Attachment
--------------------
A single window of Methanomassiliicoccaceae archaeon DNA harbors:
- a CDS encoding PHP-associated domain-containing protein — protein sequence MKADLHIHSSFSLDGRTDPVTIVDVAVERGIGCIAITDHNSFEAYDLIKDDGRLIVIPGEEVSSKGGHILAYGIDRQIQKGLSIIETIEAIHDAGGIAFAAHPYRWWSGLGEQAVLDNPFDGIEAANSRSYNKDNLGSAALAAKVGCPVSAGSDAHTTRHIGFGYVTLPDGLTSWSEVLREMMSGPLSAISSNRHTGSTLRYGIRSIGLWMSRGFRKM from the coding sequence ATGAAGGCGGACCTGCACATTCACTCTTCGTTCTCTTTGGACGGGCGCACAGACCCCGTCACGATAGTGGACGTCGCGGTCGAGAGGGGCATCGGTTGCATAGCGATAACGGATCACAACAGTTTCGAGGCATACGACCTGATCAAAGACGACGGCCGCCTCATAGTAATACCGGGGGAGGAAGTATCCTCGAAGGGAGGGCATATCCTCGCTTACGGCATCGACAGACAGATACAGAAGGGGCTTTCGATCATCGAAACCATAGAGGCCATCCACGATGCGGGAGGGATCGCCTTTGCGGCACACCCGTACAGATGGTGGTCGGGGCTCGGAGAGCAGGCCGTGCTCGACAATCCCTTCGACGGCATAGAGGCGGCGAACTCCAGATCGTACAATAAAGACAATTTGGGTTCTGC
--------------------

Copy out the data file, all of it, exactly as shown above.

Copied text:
A single window of Methanomassiliicoccaceae archaeon DNA harbors:
- a CDS encoding PHP-associated domain-containing protein — protein sequence MKADLHIHSSFSLDGRTDPVTIVDVAVERGIGCIAITDHNSFEAYDLIKDDGRLIVIPGEEVSSKGGHILAYGIDRQIQKGLSIIETIEAIHDAGGIAFAAHPYRWWSGLGEQAVLDNPFDGIEAANSRSYNKDNLGSAALAAKVGCPVSAGSDAHTTRHIGFGYVTLPDGLTSWSEVLREMMSGPLSAISSNRHTGSTLRYGIRSIGLWMSRGFRKM from the coding sequence ATGAAGGCGGACCTGCACATTCACTCTTCGTTCTCTTTGGACGGGCGCACAGACCCCGTCACGATAGTGGACGTCGCGGTCGAGAGGGGCATCGGTTGCATAGCGATAACGGATCACAACAGTTTCGAGGCATACGACCTGATCAAAGACGACGGCCGCCTCATAGTAATACCGGGGGAGGAAGTATCCTCGAAGGGAGGGCATATCCTCGCTTACGGCATCGACAGACAGATACAGAAGGGGCTTTCGATCATCGAAACCATAGAGGCCATCCACGATGCGGGAGGGATCGCCTTTGCGGCACACCCGTACAGATGGTGGTCGGGGCTCGGAGAGCAGGCCGTGCTCGACAATCCCTTCGACGGCATAGAGGCGGCGAACTCCAGATCGTACAATAAAGACAATTTGGGTTCTGC